Pros: Attractive and sleek iPods with enough storage capacity to entice and satisfy many mainstream users, smaller bodies than full-sized iPods, and multiple colors. Best battery life of all current iPod models.
Cons: Fairly high price-to-storage capacity ratio, doesn’t include standalone power charger, and requires powered USB 2.0 computer port to charge battery.
Apple Computer’s first-generation, four-Gigabyte iPod mini (iLounge rating: B+) proved more popular in 2004 than even Apple could have anticipated, rapidly selling out in stores all over the world. Even almost a year after its introduction, the mini was named one of the United States’ most popular holiday 2004 consumer electronics products, in part because it was then the least expensive iPod sold by Apple.
Its success emboldened numerous competitors. In mid- to late-2004, every portable digital music player worth its salt debuted an “iPod mini killer,” and on paper, many sounded great. At roughly the same physical size, they offered equal or greater storage capacity, FM radio tuners, longer battery life, and comparable or lower prices. Some even emerged with color screens. While none had the iPod name or support for iTunes Music Store downloads, each product had some appeal.
On February 23, 2005, Apple Computer responded with two modestly improved, “second-generation” versions of the iPod mini, each more than doubling the first mini’s eight-hour battery life to a promised 18 hours, and featuring a few tiny cosmetic casing tweaks. The cheaper second-generation mini retains the four-Gigabyte storage capacity of its predecessor, but falls in price to $199. A second, six-Gigabyte version is now available at $249. Both models are indistinguishable from each other save for a “4GB” or “6GB” badge on their back sides, and are both available in four mostly familiar colors: silver, blue, pink, and green.
Upon the release of a new iPod, iLounge traditionally offers two reviews: one for prospective/new iPod users, and one for “power users” – those with more iPod and digital music experience. However, to call these iPod minis “new” is a bit of a stretch, as they are fundamentally identical to last year’s model save for the few differences noted above. Regardless, iLounge re-evaluates the new hardware in light of all that has passed since the first-generation iPod mini was released in 2004. New iPod users will want to read through from beginning to end, skipping sections near the end of less interest, while experienced iPod users should skip the first few sections, as they repeat commonly known information.
What is an iPod mini?
The iPod mini is a portable digital music player with a rechargeable battery. Today, the mini is the second smallest and least expensive member of the iPod family, sandwiched between the $99-149 iPod shuffles, $299-349 iPods, and $349-449 iPod photos. Like all iPods, the mini’s primary purpose is to store and play back digital music that has either been copied from compact discs onto your PC or Macintosh computer, or downloaded from an online store (such as Apple’s iTunes Music Store) on the Internet. The mini can also store data and transfer it between computers, assuming that the computers are set up with software that recognizes the mini once connected.
Apple’s four-Gigabyte (4GB) version of the mini actually stores 3.76 GB of music, which Apple estimates as roughly 1,000 songs if nothing else is stored on the device. You’ll practically be able to fit 80-100 CDs in near-CD audio quality; our 4GB unit holds 773 of our songs, compressed at various levels of quality ranging from good to flawless. The six-Gigabyte (6GB) version actually stores 5.66 GB of music, which Apple estimates as roughly 1,500 songs. Practically, you’ll be able to fit 120-150 CDs of music, and we fit 1214 songs of varying quality on ours.
Thanks to its 3.6” x 2.0” x 0.5” dimensions, 3.6 oz. weight and a vast array of Apple and third-party accessories, the iPod mini has come to be considered an excellent iPod for active lifestyle users. It can be attached to various armbands, worn (only somewhat uneasily) around your neck, clipped to a belt, or carried in a pocket. Unlike the smaller and cheaper iPod shuffle, it has a screen and Click Wheel for easy music library navigation, a longer continuous play time before recharges, and the ability to connect with virtually all of the many electronic “Dock Connector” and headphone port accessories that have been released for the iPod since 2003. It’s also compatible with almost any pair of headphones you can imagine.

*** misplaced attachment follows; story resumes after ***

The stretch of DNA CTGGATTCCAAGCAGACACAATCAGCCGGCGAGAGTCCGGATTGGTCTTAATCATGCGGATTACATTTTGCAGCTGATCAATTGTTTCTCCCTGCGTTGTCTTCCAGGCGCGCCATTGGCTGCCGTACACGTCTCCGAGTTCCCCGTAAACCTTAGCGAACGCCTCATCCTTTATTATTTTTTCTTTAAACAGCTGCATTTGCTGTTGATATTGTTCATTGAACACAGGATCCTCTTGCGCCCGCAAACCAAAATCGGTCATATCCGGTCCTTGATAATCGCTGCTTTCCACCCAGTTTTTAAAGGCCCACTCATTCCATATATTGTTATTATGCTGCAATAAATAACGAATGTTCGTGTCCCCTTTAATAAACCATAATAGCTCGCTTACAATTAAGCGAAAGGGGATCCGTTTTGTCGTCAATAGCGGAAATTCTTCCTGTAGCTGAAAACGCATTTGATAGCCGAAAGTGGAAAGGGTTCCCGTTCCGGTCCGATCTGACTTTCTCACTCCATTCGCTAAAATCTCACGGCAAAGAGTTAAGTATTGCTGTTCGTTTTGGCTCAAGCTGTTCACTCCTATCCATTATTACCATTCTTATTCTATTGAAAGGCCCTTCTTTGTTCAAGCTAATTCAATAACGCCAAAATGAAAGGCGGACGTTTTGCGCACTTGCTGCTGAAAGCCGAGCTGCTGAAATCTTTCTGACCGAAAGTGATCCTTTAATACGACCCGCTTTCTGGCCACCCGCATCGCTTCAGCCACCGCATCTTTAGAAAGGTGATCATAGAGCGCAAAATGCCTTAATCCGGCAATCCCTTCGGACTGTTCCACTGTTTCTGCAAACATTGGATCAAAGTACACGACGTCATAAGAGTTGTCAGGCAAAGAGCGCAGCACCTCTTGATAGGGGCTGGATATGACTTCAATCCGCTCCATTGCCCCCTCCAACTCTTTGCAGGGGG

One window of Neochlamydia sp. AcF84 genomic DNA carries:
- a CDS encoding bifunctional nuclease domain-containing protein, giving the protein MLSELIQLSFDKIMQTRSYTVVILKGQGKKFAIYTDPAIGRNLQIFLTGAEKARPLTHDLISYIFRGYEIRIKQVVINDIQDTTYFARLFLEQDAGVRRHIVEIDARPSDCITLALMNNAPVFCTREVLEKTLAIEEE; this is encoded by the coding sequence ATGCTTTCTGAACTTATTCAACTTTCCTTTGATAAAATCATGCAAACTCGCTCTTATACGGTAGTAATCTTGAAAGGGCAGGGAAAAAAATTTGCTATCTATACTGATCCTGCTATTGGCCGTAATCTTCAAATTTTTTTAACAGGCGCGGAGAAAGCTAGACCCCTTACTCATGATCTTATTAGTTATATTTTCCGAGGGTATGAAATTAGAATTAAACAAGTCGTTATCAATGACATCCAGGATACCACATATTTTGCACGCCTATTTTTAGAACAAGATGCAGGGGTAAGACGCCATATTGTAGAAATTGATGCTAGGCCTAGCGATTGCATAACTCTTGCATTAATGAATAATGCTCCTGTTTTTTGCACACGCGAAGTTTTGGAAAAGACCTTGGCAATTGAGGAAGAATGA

What Does an iPod mini Look Like?
Unlike iPod shuffles and full-sized iPods, each iPod mini uses an anodized aluminum colored shell that glimmers more attractively under lights than most photographs capture, and its curved sides reflect interesting, soft gradients of color. The metal shells are not interchangeable, and are interrupted only by a backlit screen and three white plastic pieces – a glossy top with a hold switch and a port for headphones and remote controls, a glossy bottom with a port for Apple’s proprietary Dock Connector, and a matte-finished small white wheel in the bottom center of the mini’s face.
Approximately thirty seconds after picking up an iPod mini, you begin to like it, even if you didn’t want to. The metal feels literally cool and sleek in your hand, and it is just heavy enough to be substantial, like a candybar-style wireless phone. Better yet, it’s resilient: after a year of regular use, the aluminum casings of our first-generation minis remain relatively untarnished, though its rear engravings show slight marks. But the real strength of Apple’s design isn’t the body, but rather the incredibly simple user interface, which is accomplished via two devices: the white plastic “Click Wheel” controller, and an extraordinarily easy-to-use menu system that any user – computer-literate or not – can understand within minutes.
Basic Use and Controls
Now found on all iPod models save the iPod shuffle, Apple’s Click Wheel melds a steering wheel and four-way joypad, and is capable of spinning or being pressed up, down, left, or right.
Brushing your finger lightly in a circular motion back or forth against the Wheel’s surface gently adjusts the volume or steers you quickly through long lists of song titles, artist names, or music genres. Pressing in a direction plays or pauses the track, advances backwards or forwards through tracks, or brings you back to the previous menu. An elevated white pressure-sensitive button in the center of the wheel serves as an all-purpose “okay” button to move forward through menus or choices. Together, the Click Wheel’s five buttons integrate with touch-sensitive scrolling to make selecting and listening to songs from a huge library as easy and fun as could be hoped, and definitely easier overall than any other music player to date.